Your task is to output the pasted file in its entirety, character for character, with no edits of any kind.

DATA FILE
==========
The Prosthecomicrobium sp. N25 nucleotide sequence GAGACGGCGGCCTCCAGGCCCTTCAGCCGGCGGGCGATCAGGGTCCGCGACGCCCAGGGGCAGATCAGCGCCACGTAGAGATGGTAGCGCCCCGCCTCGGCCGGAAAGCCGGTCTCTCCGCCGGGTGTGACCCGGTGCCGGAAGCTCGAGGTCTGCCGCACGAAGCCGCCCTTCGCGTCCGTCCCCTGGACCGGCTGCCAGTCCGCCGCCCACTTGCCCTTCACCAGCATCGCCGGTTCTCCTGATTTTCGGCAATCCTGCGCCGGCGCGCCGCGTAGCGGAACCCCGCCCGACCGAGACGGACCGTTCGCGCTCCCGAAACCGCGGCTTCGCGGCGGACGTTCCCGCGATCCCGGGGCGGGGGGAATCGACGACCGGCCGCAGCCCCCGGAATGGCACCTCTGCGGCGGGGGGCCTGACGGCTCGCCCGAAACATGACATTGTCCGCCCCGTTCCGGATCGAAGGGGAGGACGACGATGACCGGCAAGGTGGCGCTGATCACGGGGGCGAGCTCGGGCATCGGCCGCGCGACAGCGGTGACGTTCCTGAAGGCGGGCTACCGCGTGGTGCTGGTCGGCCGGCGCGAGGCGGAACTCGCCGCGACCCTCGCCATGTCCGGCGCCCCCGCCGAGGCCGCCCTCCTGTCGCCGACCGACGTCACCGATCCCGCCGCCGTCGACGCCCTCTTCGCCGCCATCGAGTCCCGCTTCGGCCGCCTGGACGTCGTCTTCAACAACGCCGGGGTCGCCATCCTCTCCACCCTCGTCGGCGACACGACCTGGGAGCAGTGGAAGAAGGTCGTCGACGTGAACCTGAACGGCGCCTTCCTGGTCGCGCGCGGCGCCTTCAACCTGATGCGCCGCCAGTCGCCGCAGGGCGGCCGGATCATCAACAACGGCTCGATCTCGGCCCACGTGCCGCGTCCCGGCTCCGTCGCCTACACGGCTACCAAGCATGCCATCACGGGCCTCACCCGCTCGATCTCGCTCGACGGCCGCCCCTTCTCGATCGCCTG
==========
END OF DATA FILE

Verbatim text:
The Prosthecomicrobium sp. N25 nucleotide sequence GAGACGGCGGCCTCCAGGCCCTTCAGCCGGCGGGCGATCAGGGTCCGCGACGCCCAGGGGCAGATCAGCGCCACGTAGAGATGGTAGCGCCCCGCCTCGGCCGGAAAGCCGGTCTCTCCGCCGGGTGTGACCCGGTGCCGGAAGCTCGAGGTCTGCCGCACGAAGCCGCCCTTCGCGTCCGTCCCCTGGACCGGCTGCCAGTCCGCCGCCCACTTGCCCTTCACCAGCATCGCCGGTTCTCCTGATTTTCGGCAATCCTGCGCCGGCGCGCCGCGTAGCGGAACCCCGCCCGACCGAGACGGACCGTTCGCGCTCCCGAAACCGCGGCTTCGCGGCGGACGTTCCCGCGATCCCGGGGCGGGGGGAATCGACGACCGGCCGCAGCCCCCGGAATGGCACCTCTGCGGCGGGGGGCCTGACGGCTCGCCCGAAACATGACATTGTCCGCCCCGTTCCGGATCGAAGGGGAGGACGACGATGACCGGCAAGGTGGCGCTGATCACGGGGGCGAGCTCGGGCATCGGCCGCGCGACAGCGGTGACGTTCCTGAAGGCGGGCTACCGCGTGGTGCTGGTCGGCCGGCGCGAGGCGGAACTCGCCGCGACCCTCGCCATGTCCGGCGCCCCCGCCGAGGCCGCCCTCCTGTCGCCGACCGACGTCACCGATCCCGCCGCCGTCGACGCCCTCTTCGCCGCCATCGAGTCCCGCTTCGGCCGCCTGGACGTCGTCTTCAACAACGCCGGGGTCGCCATCCTCTCCACCCTCGTCGGCGACACGACCTGGGAGCAGTGGAAGAAGGTCGTCGACGTGAACCTGAACGGCGCCTTCCTGGTCGCGCGCGGCGCCTTCAACCTGATGCGCCGCCAGTCGCCGCAGGGCGGCCGGATCATCAACAACGGCTCGATCTCGGCCCACGTGCCGCGTCCCGGCTCCGTCGCCTACACGGCTACCAAGCATGCCATCACGGGCCTCACCCGCTCGATCTCGCTCGACGGCCGCCCCTTCTCGATCGCCTG